City Council Tackles Need for Affordable Housing

(Jeff Heyman, Photographer)
With its striking architecture and commanding view of Orinda Village, Monteverde Senior Apartments exemplifies a development project that includes affordable housing.

    On Sept. 28, Governor Newsom signed Assembly Bill (AB) 787 into law. The bill aims to increase moderate-income housing for California’s “workforce” population – nurses, teachers, firefighters, grocery store employees – and will provide an incentive of credit towards local jurisdictions’ annual Regional Housing Needs Allocation (RHNA) goals.
    The bill, authored by Assemblymember Jesse Gabriel (D-Woodland Hills), takes effect amid a recognized shortage of affordable housing for California’s residents. Jurisdictions that convert existing market-rate housing units and preserve them as deed-restricted, moderate-income units will receive credit towards their annual RHNA goals.
    The Association of Bay Area Governments (ABAG) approved the assignment of 1,359 units in Orinda under RHNA – new homes Orinda must plan for in their Housing Element.
    “Assembly Bill 787, however, will not have an impact in Orinda,” according to Orinda Mayor Amy Worth. “We have rental apartments, but they are all deed-restricted … low-income apartments, in our two senior affordable apartment projects.”
    According to the City of Orinda’s Planning Department, the upcoming 6th Cycle Housing Element (found at – which is one of the required elements of their General Plan – must be certified by the California Department of Housing and Community Development by Jan. 2023.
    As shown on the City’s website, of these approved RHNA units, 215 are moderate-income level, another 215 are low-income level and 372 are very low-income level. The ABAG Board is expected to approve final RHNA allocations sometime in late 2021.
    Planning Director, Drummond Buckley, spoke of a convergence between the city’s downtown revitalization and Housing Element plans at a Sept. 27 special city council subcommittee meeting held via Zoom.
    The revitalization, referred to by the City as the Downtown Precise Plan (DPP), is focused on the development regulations for private property and would stimulate housing production by increasing allowable residential densities in the downtown commercial zoning district.
    It allows multi-family residential developments within the downtown commercial zoning district.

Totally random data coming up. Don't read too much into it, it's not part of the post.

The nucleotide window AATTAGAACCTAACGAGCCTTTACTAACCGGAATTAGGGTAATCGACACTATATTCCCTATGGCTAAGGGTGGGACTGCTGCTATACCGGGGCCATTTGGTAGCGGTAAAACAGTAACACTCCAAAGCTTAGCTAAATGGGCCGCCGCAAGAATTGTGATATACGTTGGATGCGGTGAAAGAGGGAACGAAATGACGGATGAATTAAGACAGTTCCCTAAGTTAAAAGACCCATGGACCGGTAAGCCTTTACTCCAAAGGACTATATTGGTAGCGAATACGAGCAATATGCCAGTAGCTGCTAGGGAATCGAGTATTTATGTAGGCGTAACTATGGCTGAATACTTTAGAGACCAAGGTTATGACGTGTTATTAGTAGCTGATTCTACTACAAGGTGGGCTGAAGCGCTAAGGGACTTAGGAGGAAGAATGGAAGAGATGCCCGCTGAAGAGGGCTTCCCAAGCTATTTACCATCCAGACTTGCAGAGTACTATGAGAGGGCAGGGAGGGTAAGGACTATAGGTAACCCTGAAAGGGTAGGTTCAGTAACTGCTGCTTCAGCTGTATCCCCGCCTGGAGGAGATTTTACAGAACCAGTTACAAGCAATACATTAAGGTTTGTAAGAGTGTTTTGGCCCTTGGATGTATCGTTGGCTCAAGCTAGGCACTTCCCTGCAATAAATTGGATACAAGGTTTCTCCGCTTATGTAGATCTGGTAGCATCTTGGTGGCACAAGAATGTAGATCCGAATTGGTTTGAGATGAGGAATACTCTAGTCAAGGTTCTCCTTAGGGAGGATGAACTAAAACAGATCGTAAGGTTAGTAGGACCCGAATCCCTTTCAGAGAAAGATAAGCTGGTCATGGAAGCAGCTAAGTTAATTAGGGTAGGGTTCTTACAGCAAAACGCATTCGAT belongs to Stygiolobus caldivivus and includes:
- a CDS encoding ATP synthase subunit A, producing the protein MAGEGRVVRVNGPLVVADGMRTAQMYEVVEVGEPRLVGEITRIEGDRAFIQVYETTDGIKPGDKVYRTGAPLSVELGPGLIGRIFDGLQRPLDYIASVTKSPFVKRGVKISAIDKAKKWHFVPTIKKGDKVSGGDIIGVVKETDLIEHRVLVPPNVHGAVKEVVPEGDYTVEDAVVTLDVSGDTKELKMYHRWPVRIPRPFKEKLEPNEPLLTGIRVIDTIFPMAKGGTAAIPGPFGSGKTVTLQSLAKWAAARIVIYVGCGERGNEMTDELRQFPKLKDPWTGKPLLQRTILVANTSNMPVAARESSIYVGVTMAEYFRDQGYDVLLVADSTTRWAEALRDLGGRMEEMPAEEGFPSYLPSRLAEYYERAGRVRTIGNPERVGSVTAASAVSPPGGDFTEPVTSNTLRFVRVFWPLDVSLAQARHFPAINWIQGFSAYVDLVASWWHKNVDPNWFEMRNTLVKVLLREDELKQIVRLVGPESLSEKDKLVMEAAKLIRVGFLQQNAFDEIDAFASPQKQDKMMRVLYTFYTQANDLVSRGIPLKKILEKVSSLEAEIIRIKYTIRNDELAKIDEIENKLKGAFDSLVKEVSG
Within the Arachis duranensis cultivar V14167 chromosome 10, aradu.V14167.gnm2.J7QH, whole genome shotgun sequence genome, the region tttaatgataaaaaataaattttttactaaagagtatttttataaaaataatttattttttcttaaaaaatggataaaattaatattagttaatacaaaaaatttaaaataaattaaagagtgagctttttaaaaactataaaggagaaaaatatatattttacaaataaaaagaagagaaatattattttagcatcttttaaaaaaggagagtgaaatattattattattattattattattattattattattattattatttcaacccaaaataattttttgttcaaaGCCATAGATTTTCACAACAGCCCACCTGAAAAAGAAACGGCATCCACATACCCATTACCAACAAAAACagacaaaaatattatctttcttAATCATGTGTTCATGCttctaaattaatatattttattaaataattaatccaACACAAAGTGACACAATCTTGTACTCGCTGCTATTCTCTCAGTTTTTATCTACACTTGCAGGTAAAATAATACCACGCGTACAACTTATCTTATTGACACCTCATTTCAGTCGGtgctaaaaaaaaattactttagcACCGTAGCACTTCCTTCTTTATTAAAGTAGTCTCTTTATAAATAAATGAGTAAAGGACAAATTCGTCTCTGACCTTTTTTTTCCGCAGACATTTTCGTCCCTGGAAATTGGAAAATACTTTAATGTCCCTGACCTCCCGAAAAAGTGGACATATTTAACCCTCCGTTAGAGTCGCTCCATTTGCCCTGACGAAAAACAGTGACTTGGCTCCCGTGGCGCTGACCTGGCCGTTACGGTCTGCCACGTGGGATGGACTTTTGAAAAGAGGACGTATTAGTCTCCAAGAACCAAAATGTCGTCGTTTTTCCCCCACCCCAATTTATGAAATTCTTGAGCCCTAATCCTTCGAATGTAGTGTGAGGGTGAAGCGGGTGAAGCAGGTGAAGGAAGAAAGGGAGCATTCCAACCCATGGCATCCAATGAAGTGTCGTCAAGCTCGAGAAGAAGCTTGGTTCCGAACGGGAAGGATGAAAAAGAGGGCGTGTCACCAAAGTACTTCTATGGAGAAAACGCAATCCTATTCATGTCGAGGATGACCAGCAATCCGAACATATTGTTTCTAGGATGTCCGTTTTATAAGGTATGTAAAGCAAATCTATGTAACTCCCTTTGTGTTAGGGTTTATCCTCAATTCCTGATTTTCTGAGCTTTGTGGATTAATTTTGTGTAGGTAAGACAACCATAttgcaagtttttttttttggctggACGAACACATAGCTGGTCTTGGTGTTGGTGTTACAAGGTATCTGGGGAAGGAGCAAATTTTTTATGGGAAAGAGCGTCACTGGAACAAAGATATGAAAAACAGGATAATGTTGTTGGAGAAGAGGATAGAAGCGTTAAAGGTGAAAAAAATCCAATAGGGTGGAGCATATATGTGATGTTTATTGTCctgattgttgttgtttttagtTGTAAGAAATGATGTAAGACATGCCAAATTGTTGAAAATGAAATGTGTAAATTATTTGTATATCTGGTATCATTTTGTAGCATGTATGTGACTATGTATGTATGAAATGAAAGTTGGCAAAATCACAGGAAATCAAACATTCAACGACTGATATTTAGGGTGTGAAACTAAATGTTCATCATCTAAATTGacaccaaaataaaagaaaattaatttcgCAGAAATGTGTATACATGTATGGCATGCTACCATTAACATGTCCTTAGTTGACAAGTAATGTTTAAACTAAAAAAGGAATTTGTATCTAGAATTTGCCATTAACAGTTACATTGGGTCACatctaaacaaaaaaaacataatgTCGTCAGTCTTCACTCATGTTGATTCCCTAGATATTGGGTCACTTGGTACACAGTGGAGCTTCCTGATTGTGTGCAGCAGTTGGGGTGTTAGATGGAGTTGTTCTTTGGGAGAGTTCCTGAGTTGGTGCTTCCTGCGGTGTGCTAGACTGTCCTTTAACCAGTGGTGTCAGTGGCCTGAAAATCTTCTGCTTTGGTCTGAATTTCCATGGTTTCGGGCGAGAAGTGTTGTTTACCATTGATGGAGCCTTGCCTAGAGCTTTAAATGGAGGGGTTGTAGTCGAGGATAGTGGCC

DPP would also update Orinda’s downtown development standards, according to the City’s website ( and create objective design standards for multi-family residential and mixed-use projects.
    “The goal is to do the environmental review of both the Housing Element and the Precise Plan concurrently and adopt [both] at the same time,” Planning Director Buckley said during the Sept. 27 meeting.
    Buckley also spoke of the “interior objective standards” of the downtown plan, including a potential requirement of affordable housing units in the DPP area to be the same size as market-rate units, and possibly requiring a certain percentage of all units be two bedrooms.
    “These kinds of standards would potentially also apply outside of the Downtown Precise Plan area,” Buckley said. “That dovetails into [which] sites the City Council ultimately chooses to include for its Regional Housing Needs Allocation sites. That’s one of the reasons why I think it makes sense to look at that issue separately from the objective design standards, which would apply within… our core downtown areas.”
    City of Orinda Council Member Nick Kosla spoke of the accessory dwelling unit (ADU) possibilities within townhomes at the special meeting. ADUs, described by the California Department of Housing and Community Development as “an innovative, affordable, effective option for adding much-needed housing in California,” are secondary dwellings that share the building lot of a larger, primary home.
    “You can make that bottom floor an ADU,” Kosla said of three-story attached townhouses. If a townhouse is $1 million, and the bottom floor is available to rent for $1,500 a month, “you can do it at about 320 square feet,” Kosla noted.
    Then, “[you] really only need to be paying the equivalent of a $700,000 mortgage, because [you] can rent that [bottom unit] out for the equivalent of a $300,000 mortgage,” Kosla added. He emphasized the resulting creation of two units in one spot and, concurrently, the creation of market rate, more affordable housing.
    Thinking of opportunities to have ADUs within multi-family buildings, specifically townhomes, is another way to address housing needs within Orinda, Kosla said.
    Orinda’s upcoming 6th Cycle Housing Element will plan for the period of 2023 to 2031.
    Buckley voiced his confidence in the City’s ability to accomplish its housing goals, stating “We’ll meet all our deadlines for RHNA and the Housing Element.”

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